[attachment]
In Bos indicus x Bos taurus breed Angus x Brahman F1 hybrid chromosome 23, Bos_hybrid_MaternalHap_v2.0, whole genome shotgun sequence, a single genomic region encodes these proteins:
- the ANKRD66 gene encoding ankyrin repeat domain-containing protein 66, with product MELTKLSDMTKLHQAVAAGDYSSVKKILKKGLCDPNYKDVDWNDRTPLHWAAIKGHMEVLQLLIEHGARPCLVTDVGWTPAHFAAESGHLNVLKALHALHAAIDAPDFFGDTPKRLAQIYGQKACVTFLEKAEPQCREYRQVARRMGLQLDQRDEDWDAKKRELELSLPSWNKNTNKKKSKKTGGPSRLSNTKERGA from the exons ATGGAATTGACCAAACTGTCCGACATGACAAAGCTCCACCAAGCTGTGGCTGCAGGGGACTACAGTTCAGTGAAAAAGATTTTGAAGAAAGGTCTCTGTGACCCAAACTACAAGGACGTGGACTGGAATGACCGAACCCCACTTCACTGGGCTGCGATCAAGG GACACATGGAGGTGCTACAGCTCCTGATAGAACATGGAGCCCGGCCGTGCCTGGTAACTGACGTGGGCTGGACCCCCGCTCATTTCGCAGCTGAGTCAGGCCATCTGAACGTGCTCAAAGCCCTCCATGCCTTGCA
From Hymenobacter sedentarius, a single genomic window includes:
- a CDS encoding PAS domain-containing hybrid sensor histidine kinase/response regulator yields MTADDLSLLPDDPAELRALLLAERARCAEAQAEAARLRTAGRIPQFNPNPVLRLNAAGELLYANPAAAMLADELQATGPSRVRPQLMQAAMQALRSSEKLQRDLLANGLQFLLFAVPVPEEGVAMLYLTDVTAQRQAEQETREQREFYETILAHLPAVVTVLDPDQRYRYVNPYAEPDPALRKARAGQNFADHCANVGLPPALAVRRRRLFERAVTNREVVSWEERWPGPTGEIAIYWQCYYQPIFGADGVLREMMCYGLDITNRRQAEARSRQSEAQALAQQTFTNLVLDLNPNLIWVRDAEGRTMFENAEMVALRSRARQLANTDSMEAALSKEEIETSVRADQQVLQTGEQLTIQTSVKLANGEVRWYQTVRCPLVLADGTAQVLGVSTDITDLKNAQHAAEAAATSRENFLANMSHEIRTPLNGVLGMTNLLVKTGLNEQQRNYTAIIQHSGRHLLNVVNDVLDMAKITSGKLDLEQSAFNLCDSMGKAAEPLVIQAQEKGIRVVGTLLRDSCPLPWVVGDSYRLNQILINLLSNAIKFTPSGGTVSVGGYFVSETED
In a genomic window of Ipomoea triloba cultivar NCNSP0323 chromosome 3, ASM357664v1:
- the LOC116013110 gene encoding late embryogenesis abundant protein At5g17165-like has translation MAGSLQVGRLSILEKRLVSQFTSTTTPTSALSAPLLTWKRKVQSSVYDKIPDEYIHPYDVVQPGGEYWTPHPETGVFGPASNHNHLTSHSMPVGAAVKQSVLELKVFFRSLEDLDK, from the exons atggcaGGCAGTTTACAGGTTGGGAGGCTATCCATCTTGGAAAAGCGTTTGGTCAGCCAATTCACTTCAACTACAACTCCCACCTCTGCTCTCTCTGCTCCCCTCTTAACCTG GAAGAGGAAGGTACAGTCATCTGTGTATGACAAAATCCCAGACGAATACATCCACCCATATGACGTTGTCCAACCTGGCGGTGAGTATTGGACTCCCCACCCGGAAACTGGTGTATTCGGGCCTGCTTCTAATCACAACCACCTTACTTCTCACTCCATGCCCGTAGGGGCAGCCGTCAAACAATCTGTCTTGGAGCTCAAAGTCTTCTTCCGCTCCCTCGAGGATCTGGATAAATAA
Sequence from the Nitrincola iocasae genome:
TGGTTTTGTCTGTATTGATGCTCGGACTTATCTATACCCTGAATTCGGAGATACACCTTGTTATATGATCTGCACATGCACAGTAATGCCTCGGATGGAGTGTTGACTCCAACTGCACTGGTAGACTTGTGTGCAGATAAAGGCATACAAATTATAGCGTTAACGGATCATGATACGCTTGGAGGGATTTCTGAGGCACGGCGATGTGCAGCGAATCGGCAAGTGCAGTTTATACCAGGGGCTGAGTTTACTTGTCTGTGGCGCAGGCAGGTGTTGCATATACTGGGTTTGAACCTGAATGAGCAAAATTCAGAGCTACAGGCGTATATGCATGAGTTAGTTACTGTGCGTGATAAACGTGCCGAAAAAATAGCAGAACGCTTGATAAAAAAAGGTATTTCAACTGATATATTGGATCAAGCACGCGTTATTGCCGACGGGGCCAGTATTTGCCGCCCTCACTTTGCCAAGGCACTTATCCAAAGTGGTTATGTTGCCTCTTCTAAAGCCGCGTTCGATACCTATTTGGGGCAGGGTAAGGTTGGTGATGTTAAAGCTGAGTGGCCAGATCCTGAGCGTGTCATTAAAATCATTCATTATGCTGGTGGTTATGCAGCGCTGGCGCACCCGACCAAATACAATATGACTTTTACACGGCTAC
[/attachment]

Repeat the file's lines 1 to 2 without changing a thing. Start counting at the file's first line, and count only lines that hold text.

In Bos indicus x Bos taurus breed Angus x Brahman F1 hybrid chromosome 23, Bos_hybrid_MaternalHap_v2.0, whole genome shotgun sequence, a single genomic region encodes these proteins:
- the ANKRD66 gene encoding ankyrin repeat domain-containing protein 66, with product MELTKLSDMTKLHQAVAAGDYSSVKKILKKGLCDPNYKDVDWNDRTPLHWAAIKGHMEVLQLLIEHGARPCLVTDVGWTPAHFAAESGHLNVLKALHALHAAIDAPDFFGDTPKRLAQIYGQKACVTFLEKAEPQCREYRQVARRMGLQLDQRDEDWDAKKRELELSLPSWNKNTNKKKSKKTGGPSRLSNTKERGA from the exons ATGGAATTGACCAAACTGTCCGACATGACAAAGCTCCACCAAGCTGTGGCTGCAGGGGACTACAGTTCAGTGAAAAAGATTTTGAAGAAAGGTCTCTGTGACCCAAACTACAAGGACGTGGACTGGAATGACCGAACCCCACTTCACTGGGCTGCGATCAAGG GACACATGGAGGTGCTACAGCTCCTGATAGAACATGGAGCCCGGCCGTGCCTGGTAACTGACGTGGGCTGGACCCCCGCTCATTTCGCAGCTGAGTCAGGCCATCTGAACGTGCTCAAAGCCCTCCATGCCTTGCA